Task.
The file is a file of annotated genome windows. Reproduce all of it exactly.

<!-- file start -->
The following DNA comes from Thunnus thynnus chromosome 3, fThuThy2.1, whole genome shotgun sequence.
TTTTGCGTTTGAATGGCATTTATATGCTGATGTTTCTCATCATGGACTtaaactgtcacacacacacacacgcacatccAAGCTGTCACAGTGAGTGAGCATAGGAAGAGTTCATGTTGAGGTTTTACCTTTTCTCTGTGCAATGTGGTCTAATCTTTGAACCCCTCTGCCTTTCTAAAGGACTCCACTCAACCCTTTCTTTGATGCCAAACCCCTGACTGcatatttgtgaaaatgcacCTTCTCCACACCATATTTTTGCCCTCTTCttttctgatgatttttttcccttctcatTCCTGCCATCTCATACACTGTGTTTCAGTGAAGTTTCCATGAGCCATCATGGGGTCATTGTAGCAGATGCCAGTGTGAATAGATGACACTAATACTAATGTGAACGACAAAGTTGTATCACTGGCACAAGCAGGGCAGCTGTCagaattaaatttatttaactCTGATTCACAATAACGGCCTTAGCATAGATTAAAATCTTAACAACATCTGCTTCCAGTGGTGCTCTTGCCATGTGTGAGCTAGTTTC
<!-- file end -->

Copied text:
The following DNA comes from Thunnus thynnus chromosome 3, fThuThy2.1, whole genome shotgun sequence.
TTTTGCGTTTGAATGGCATTTATATGCTGATGTTTCTCATCATGGACTtaaactgtcacacacacacacacgcacatccAAGCTGTCACAGTGAGTGAGCATAGGAAGAGTTCATGTTGAGGTTTTACCTTTTCTCTGTGCAATGTGGTCTAATCTTTGAACCCCTCTGCCTTTCTAAAGGACTCCACTCAACCCTTTCTTTGATGCCAAACCCCTGACTGcatatttgtgaaaatgcacCTTCTCCACACCATATTTTTGCCCTCTTCttttctgatgatttttttcccttctcatTCCTGCCATCTCATACACTGTGTTTCAGTGAAGTTTCCATGAGCCATCATGGGGTCATTGTAGCAGATGCCAGTGTGAATAGATGACACTAATACTAATGTGAACGACAAAGTTGTATCACTGGCACAAGCAGGGCAGCTGTCagaattaaatttatttaactCTGATTCACAATAACGGCCTTAGCATAGATTAAAATCTTAACAACATCTGCTTCCAGTGGTGCTCTTGCCATGTGTGAGCTAGTTTC